Sharmila Tagore is also excellent as Ranjana – although I felt that her character wasn’t given sufficient dimension until much later in the film, she uses her acting chops effectively to keep the character from becoming a boring caricature, and when she does gets some ‘meat’ later in the film, she goes for it and really makes her character memorable.


Memorable... that’s the word I would use to describe ‘Satyakam’. When I had finished watching it, I felt like I had been put through the wringer. I felt like I had felt what each of the main characters had felt… I was saddened, but also uplifted. And most of all, watching this film was more than just a pleasant way to spend two evenings. That doesn’t happen very often.

And finally, you may be wondering, do I agree with the pundits who consider this to be my dear Dharam’s best performance? Well, it’s certainly the best I’ve seen so far. It doesn’t have any of the stylish, ultra-cool, Dharam-trademarks that I’ve liked so much in other films of his I’ve seen, but what it does have is deeper and more powerful, and makes me respect him more than I ever have (you gotta excuse a fangirl her schmaltz!)


Up next… a Director’s Round-up (been ages since I did one) on the undisputed king of ‘traditional family values’: Sooraj Barjatya.

11 comments:

bollyviewer said...

Good to see you back!

I watched this movie years ago and remember being a bit turned off by Dharam's character. He was almost inhuman in his fanatic zeal to be truthful, honest and upright. But everybody looked lovely and that itself makes this one worth several watches!!!

Have you seen Anupama? Thats another Hrishikesh Mukherji film with a much softer approach to idealism. Its my personal Dharamendra favorite and I think he does as good a job there as in Satyakam.

Daddy's Girl said...

Hi bollyviewer, thanks so much for your comment (and for the warm welcome!) I know exactly what you mean about the fanaticism of Dharam's character in 'Satyakam' and how it sometimes renders him less than likeable. It's one of the things I like so much about this film, the fact that the character is almost inhumanely rigid in his desire to overcome his own humanity, and the fact that the viewers have to make your own mind up about him (and I don't think that audiences at the time warmed to him much, which I think is why this film wasn't able to reproduce the success of 'Anupama'). It's also interesting to look at the reasons why Satyapriya is the way he is and how those possible reasons fit into his very black-and-white worldview. I haven't seen 'Anupama' yet, but I recently ordered it and can't wait for it to arrive!

Nicki said...

Hey! Like bollyviewer said. Welcome back!

I adore your Dharmendra love. My mom is in love with him too. He's her fave all time too.

Honestly, I have to admit that I was a bit shock that you seen just a handful of Dharmendra films but it's okay. He is very loveable!

I added you to my Blog List so I'll know when you update. Take care!

Mariola said...

Hello! I'm reading Your blog for a few monts but I comment for the first time:) I've also watched Satyakam lately and my impressions are quite similiar... Frankly, this movie 'was in my head' quite long after watching and made me feeling very unconfortable...It's really great movie but I don't think I return to him...too 'heavy'.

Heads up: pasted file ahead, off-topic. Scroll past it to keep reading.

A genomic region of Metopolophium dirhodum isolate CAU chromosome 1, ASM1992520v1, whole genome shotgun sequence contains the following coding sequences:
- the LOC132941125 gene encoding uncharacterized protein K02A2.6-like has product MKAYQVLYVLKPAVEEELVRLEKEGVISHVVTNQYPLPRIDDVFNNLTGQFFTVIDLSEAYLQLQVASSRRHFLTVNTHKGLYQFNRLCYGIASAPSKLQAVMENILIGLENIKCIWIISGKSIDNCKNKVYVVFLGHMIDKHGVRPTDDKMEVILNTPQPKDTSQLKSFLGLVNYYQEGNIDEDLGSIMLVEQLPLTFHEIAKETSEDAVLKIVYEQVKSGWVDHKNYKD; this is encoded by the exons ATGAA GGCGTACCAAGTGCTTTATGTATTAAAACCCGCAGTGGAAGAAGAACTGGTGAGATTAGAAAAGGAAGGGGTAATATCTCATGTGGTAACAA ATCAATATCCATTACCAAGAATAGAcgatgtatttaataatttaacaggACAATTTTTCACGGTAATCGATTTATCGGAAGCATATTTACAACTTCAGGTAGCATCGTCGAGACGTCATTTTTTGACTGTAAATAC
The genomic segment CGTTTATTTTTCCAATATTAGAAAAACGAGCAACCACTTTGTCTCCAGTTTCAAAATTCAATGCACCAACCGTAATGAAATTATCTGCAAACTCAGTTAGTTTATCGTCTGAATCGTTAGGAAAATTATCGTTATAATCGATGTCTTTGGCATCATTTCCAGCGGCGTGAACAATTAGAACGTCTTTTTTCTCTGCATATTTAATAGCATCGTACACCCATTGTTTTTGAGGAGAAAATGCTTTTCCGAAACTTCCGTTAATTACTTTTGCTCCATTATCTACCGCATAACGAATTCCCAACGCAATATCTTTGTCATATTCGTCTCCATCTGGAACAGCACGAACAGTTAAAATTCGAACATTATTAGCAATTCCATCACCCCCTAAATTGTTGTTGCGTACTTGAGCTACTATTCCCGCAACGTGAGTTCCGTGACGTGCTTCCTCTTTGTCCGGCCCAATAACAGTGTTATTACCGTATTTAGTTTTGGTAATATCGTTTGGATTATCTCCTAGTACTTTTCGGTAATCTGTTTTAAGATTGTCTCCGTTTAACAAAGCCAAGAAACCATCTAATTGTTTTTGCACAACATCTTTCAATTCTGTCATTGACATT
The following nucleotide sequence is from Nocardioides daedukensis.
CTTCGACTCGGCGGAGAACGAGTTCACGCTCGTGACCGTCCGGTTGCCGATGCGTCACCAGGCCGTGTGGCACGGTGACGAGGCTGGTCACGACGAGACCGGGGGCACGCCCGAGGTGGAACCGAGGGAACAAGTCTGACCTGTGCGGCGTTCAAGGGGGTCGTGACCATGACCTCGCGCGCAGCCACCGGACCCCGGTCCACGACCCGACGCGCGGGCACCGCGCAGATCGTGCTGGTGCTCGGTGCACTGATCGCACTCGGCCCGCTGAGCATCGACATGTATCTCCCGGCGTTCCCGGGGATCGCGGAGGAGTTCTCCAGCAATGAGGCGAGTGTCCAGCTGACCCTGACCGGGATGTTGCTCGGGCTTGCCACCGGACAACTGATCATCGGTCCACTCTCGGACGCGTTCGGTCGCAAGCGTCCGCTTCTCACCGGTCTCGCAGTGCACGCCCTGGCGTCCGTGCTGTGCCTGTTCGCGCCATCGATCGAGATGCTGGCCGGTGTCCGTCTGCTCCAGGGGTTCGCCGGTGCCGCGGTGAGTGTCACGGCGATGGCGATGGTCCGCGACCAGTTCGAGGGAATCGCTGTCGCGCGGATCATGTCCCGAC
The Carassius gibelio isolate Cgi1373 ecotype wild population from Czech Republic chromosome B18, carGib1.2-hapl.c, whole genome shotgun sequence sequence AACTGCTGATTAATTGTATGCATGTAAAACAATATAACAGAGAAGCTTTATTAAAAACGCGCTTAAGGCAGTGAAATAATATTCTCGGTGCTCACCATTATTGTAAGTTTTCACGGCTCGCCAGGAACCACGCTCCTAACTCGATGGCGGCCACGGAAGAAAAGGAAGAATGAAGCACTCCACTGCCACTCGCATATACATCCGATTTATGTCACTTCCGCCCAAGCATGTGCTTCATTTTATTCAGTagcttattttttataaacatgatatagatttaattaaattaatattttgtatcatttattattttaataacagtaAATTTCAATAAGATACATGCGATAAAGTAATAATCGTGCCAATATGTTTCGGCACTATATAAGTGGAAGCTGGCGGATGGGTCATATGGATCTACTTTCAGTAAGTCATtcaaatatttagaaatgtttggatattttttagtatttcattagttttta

But I for sure watch again 'Anupama' which is one of my favourites movies from 60-ies (not only from Dharam films) so I wait eagerly for your opinion about this movie.

Daddy's Girl said...

@nicki: Thanks so much! I really enjoy reading your blog.

@mariola: Thanks so much for the comment... I really relate to what you said about 'Satyakam' being a heavy watch... it sure is. I will definitely post my review of 'Anupama' when I get to see it.

Suhan said...

Hi DG. Thanks very much for your hugely enjoyable posts, I visit fairly regularly! Just re-watched Satyakam recently, and your review, as usual was incisive. The screenshots, by the way, are fabulous! Incidentally, Hrishikesh Mukherjee always acknowledged Satyakam to be his best film. I’ll dig out some stuff I’ve come across on this if you’re interested.

You may, of course, already be aware of the fact that Dharmendra has been receiving a fair bit of attention of late? That the industry has ignored him in terms of according recognition (i.e., awards for specific performances) is a sore point to many and he was quite emotional about it, I believe, when he received a Lifetime Achievement Award from IIFA last year. If you haven’t seen it, here’s an article from the Outlook magazine on Dharam of May 2008 that’d gladden the hearts of his fans!

http://www.outlookindia.com/full.asp?fodname=20080519&fname=FMukul+Kesvan+%28F%29&sid=1

Miss Iyabo Opeke said...

I don't know how you do it but one thing I can write is that you have been consistent with what you write about Bollywood...
Sometimes it is not doing what others want you to do but what you feel comfortable doing.

Great job on your write-ups...Just keep being yourself wonderful self...
How have you been???

Daddy's Girl said...

@suhan: Thank you so much! I really enjoyed reading the article, and I have to agree with the writer that Dharam hasn't gotten his due, and that's at least partly down to his looks. 'Satyakam' was so beautifully shot that getting nice screencaps wasn't hard at all. I did hear something about H. Mukherjee thinking 'Satyakam' was his best film - I think he must have felt personally invested in it, it just seems very... personal. I would love to know more. Thanks again for your comments.

@miss opeke: It's been FOREVER!!! I've been fine thanks. How have you been girl? I've missed you. Hope you've been well. You're right, I do love writing about Bollywood (and especially Dharmendra). This year I have been terrible at keeping this blog updated, and have only done a couple of posts, but it does make me happy. Take care.

Suhan said...

DG: Here's a link on Hrishikesh M. Satyakam is discussed in some detail.

http://desitrain.com/2006/08/27/hrishikesh-mukherjee-has-left-us/

Daddy's Girl said...

Suhan, thanks so much for the link! It's a great piece - gives a really good, in-depth overview of Hrishikesh's wonderful films... thanks!

Suhan said...

DG--Here's another on Hrishikesh M. Tell me when to stop!

http://www.littleindia.com/news/125/ARTICLE/1392/2006-11-12.html